Newt eDNA Detection

  Newt

      

Detection of Great Crested Newt (Triturus cristatus) DNA in water samples.

We have been providing an eDNA service for screening for Great Crested Newts since 2015 and we have screened hundreds of samples. We offer both standard and fast-track services, for return of results within either ten or four working days.

As one of only four labs in the UK to achieve 100% in the proficiency tests carried out in both 2017 and 2018, we successfully identified all samples as positive or negative for Great Crested Newt DNA in a ‘blind’ test. These proficiency tests have recently become a requirement of Natural England, and are organised by FAPAS (proficiency testing from Fera Science Ltd.).

 

Protected Species Status

Great Crested Newts are a protected species and are therefore the focus of surveys for their presence.
The season for detecting newt DNA from ponds is from mid-April until the end of June.

   

Methods

We provide pond water sampling kits and analyse returned samples using qPCR in order to determine the presence or absence of Great Crested Newts within sampled ponds. This work is done in accordance with the standards and protocols described in DEFRA Technical Advice Note WC1067. The analysis is carried out following the methodology outlined in Biggs et al. 2014. The results are reported as positive or negative for Great Crested Newt.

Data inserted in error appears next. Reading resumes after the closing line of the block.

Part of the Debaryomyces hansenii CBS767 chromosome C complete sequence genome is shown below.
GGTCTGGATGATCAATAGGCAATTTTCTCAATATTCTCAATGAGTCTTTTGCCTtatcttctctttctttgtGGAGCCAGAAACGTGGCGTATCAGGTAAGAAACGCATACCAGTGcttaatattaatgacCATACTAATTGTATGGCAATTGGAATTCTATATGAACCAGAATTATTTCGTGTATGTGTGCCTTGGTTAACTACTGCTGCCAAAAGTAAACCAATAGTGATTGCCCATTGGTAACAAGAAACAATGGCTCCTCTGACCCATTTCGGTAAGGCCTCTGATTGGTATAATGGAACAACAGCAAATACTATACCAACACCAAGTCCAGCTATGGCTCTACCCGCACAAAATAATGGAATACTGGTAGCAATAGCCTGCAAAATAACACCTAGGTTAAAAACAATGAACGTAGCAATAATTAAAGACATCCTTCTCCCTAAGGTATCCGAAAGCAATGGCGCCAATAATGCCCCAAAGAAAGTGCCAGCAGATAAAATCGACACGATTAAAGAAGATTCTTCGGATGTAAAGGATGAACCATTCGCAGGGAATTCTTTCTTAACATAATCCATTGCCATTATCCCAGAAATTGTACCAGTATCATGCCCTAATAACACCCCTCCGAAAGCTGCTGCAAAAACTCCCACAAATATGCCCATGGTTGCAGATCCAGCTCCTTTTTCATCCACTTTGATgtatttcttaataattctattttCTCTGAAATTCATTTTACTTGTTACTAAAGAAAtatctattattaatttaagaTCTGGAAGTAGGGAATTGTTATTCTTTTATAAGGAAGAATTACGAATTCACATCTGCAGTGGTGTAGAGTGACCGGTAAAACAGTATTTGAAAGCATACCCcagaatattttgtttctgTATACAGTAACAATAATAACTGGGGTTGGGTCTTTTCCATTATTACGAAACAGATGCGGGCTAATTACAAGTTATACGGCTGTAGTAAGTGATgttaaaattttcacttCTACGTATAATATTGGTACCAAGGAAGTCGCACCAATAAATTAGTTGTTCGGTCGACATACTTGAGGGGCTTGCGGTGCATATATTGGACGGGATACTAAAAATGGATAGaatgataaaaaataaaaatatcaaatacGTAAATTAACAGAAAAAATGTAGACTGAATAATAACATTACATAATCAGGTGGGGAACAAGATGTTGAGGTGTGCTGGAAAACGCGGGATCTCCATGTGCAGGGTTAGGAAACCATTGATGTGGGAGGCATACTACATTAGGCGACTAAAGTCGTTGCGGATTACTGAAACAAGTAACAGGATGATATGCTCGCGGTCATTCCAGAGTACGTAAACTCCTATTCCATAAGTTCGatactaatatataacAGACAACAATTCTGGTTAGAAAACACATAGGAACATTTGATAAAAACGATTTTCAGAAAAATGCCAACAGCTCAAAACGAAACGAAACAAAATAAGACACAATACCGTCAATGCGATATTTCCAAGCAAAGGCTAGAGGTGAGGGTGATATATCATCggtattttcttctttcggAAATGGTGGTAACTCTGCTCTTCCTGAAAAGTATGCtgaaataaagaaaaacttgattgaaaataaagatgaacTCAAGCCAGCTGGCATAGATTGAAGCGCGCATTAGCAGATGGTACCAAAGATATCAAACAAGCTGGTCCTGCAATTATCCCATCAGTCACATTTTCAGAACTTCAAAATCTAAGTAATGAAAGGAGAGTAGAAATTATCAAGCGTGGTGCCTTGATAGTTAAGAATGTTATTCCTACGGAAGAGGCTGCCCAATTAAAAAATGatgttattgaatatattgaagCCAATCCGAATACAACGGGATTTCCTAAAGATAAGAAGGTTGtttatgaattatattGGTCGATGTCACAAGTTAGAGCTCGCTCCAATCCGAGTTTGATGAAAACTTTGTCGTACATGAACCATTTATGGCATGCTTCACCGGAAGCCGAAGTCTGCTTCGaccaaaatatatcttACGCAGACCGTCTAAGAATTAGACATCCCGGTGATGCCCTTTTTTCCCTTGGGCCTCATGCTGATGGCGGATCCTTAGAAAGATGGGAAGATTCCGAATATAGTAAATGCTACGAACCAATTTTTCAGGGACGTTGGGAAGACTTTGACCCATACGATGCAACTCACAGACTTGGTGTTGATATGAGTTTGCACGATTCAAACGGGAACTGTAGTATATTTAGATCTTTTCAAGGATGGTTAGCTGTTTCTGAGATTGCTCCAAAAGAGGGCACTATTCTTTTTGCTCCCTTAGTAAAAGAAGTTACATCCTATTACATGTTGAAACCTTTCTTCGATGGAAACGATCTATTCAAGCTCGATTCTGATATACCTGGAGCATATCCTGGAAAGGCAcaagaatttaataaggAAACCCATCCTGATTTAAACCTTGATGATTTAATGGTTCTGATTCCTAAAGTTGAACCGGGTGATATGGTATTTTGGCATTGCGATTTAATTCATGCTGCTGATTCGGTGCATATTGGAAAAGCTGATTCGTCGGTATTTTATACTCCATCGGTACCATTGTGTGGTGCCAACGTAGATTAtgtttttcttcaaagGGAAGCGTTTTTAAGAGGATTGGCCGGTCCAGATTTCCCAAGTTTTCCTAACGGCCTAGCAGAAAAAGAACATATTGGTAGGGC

References

Biggs J, Ewald N, Valentini A, Gaboriaud C, Griffiths RA, Foster J, Wilkinson J, Arnett A, Williams P and Dunn F (2014) Analytical and methodological development for improved surveillance of the Great Crested Newt. Appendix 5. Technical advice note for field and laboratory sampling of great crested newt (Triturus cristatus) environmental DNA. Freshwater Habitats Trust, Oxford.

DEFRA PROJECT WC1067 - Technical advice note for field and laboratory sampling of Great Crested Newt (Triturus cristatus) environmental DNA.

      

Quality Controls

We include positive and negative controls: the positive is from a pond known to contain Great Crested Newts and from the negative is from a pond known to be free from them. We have demonstrated that the sensitivity of Great Crested Newt detection achieved in our laboratory matches that in Biggs et al. (2014). The limit of quantification was 3 * 10-3 ng/μL. Additionally we include our own method that allows the sample integrity to be assessed and this is an additional check in our laboratory that ensures that the data is reliable.

      

Crested newt

        

For more information and details of our charges contact Katy Maher: kathryn.maher@sheffield.ac.uk